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Posted: November 13, 2017

Women less likely than men to get CPR from bystanders -- and more likely to die -- study suggests

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Women less likely than men to get CPR from bystanders -- and more likely to die -- study suggests
San Francisco Paramedic Association CEO Art Hsieh demonstrates how to perform CPR compressions using a mannequin on June 1, 2011 in San Francisco, California. The San Francisco Paramedic Association and the American Heart Association kicked off National CPR Week by offering free CPR training to the public. (Photo by Justin Sullivan/Getty Images)

By Fiza Pirani, The Atlanta Journal-Constitution

New research funded by the American Heart Association and the National Institutes of Health shows gender may play a major role in whether or not someone receives life-saving CPR from bystanders.

And it may come down to a person’s reluctance to touch a woman’s chest in public, The Associated Press reported.

>> Read more trending news 

Researchers presented the findings Sunday at an American Heart Association Conference in Anaheim, California.

It’s the first study to examine gender differences in receiving heart help from the public versus professional responders.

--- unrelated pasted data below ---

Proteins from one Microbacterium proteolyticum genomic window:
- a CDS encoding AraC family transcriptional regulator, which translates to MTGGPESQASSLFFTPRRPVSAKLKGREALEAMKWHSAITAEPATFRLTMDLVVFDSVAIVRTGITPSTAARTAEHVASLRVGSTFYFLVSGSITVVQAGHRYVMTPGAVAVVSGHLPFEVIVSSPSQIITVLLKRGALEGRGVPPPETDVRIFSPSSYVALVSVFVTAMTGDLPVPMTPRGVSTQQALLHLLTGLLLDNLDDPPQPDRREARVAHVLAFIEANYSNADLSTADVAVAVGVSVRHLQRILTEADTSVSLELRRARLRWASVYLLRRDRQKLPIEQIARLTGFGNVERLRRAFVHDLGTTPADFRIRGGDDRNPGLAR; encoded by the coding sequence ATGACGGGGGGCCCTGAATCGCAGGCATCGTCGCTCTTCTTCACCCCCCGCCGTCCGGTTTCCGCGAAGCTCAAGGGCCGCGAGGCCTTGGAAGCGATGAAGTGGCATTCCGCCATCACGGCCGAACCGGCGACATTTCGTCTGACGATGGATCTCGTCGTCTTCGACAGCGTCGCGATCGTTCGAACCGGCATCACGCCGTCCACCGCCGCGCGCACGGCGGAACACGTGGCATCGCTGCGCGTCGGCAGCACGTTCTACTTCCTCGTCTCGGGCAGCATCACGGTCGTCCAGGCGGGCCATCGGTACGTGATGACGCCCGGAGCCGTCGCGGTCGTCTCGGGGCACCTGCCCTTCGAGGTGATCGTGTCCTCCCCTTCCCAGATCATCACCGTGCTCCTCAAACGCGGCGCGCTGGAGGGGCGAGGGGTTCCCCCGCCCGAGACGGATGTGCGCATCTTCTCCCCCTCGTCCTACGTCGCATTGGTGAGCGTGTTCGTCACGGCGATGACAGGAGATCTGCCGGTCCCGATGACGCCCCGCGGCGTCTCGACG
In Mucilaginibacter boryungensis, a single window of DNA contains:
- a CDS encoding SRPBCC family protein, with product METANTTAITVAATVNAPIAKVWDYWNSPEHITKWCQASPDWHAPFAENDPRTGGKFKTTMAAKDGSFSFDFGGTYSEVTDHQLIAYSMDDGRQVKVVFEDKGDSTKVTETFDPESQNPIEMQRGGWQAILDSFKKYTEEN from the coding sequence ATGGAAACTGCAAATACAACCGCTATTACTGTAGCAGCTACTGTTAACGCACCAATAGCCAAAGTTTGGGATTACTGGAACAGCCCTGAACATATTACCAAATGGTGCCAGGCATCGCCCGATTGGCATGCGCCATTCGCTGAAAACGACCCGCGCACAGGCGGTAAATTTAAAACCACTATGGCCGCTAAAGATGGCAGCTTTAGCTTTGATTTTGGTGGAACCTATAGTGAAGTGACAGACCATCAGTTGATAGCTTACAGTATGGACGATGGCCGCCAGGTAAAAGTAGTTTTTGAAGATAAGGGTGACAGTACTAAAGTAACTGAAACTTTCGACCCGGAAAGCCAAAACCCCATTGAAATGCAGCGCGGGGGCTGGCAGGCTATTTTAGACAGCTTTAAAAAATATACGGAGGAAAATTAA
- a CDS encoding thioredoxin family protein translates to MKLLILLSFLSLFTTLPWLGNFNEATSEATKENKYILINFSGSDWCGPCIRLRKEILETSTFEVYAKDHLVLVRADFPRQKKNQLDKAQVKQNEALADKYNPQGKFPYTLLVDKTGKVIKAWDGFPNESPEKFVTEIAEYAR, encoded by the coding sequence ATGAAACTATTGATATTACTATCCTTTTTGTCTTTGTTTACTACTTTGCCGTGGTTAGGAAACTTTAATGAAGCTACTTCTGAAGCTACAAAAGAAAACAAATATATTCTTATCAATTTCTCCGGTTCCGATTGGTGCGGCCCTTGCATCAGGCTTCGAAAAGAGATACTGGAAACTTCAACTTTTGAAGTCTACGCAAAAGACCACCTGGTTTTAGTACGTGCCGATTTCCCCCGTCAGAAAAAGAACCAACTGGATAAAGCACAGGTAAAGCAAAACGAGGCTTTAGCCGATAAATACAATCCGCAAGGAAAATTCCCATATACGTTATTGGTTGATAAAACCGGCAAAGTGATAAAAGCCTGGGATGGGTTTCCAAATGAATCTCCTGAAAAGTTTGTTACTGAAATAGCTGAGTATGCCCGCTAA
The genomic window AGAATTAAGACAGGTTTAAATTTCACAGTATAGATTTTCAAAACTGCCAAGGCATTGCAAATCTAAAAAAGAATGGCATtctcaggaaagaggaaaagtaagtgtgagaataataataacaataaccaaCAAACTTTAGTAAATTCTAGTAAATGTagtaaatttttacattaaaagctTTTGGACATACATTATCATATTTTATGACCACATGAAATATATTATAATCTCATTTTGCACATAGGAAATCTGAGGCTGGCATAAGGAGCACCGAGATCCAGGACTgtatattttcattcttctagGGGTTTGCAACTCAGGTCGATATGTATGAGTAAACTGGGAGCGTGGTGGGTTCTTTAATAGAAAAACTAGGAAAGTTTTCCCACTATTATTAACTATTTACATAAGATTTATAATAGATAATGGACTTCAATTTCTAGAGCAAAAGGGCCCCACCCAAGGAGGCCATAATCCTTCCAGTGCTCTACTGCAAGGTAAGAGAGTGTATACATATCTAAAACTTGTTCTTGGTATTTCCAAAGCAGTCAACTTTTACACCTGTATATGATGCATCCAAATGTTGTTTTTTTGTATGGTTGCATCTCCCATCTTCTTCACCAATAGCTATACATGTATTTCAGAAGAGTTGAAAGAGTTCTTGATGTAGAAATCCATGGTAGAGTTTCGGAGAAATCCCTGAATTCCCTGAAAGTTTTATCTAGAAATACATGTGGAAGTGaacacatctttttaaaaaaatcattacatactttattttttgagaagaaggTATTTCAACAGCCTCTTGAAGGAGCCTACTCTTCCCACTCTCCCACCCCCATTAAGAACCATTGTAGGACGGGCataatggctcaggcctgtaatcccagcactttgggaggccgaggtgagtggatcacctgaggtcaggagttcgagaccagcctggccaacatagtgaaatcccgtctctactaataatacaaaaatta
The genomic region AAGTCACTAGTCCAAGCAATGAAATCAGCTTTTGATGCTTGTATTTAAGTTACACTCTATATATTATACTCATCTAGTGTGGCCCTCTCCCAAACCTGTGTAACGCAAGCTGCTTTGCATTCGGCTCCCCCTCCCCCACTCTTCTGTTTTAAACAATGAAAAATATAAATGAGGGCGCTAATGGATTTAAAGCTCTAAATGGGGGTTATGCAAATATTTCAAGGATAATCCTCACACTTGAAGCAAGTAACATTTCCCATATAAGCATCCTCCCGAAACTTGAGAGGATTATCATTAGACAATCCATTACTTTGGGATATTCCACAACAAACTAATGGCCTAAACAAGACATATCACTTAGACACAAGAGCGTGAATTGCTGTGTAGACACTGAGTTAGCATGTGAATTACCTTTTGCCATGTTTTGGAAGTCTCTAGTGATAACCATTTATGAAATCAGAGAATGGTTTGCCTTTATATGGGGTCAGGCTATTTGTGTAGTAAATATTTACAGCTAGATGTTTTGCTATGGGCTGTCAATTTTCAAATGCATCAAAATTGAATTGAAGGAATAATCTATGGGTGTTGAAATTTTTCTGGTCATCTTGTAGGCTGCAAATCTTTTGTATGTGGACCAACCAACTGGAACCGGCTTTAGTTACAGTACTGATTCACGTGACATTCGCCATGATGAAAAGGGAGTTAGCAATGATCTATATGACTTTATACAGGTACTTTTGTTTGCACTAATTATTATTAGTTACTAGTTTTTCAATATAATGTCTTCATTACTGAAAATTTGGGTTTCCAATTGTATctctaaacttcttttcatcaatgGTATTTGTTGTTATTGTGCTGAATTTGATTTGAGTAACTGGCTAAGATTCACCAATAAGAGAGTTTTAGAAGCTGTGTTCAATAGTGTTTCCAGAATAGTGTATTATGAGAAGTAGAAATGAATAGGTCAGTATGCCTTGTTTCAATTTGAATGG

The study, which involved nearly 20,000 cases around the country, found only 39 percent of women suffering cardiac arrest in public received CPR, compared to 45 percent of men.

Men were also 23 percent more likely to survive a cardiac arrest occurring in public.

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Researchers don’t know why exactly rescuers were less likely to assist women and did not find a gender difference in CPR rates for people suffering from cardiac arrest at home, where a rescuer is more likely someone who knows the person needing help.

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“It can be kind of daunting thinking about pushing hard and fast on the center of a woman’s chest,” and some people may fear they are hurting her, said lead researcher Audrey Blewer, from the University of Pennsylvania.

And, according to Dr. Benjamin Abella, another study leader, rescuers may also worry about moving a woman’s clothing to get better access or touching breasts to do CPR.

But proper CPR shouldn’t entail that, Abella said.

“You put your hands on the sternum, which is the middle of the chest. In theory, you’re touching in between the breasts,” he said. “This is not a time to be squeamish, because it’s a life and death situation.”

The Mayo Clinic’s Dr. Roger White, who co-directs the paramedic program for the city of Rochester, Minnesota, said he has long worried that large breasts may impede proper placement of defibrilator pads if women need a shock to restore normal heart rhythm.

“All of us are going to have to take a closer look at this” gender issue, he said.

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More than 350,000 Americans who may or may not have diagnosed heart disease suffer a cardiac arrest each year in areas other than a hospital, and about 90 percent of them die. According to the American Heart Association, CPR can double or triple survival odds.

The Associated Press contributed to this report.


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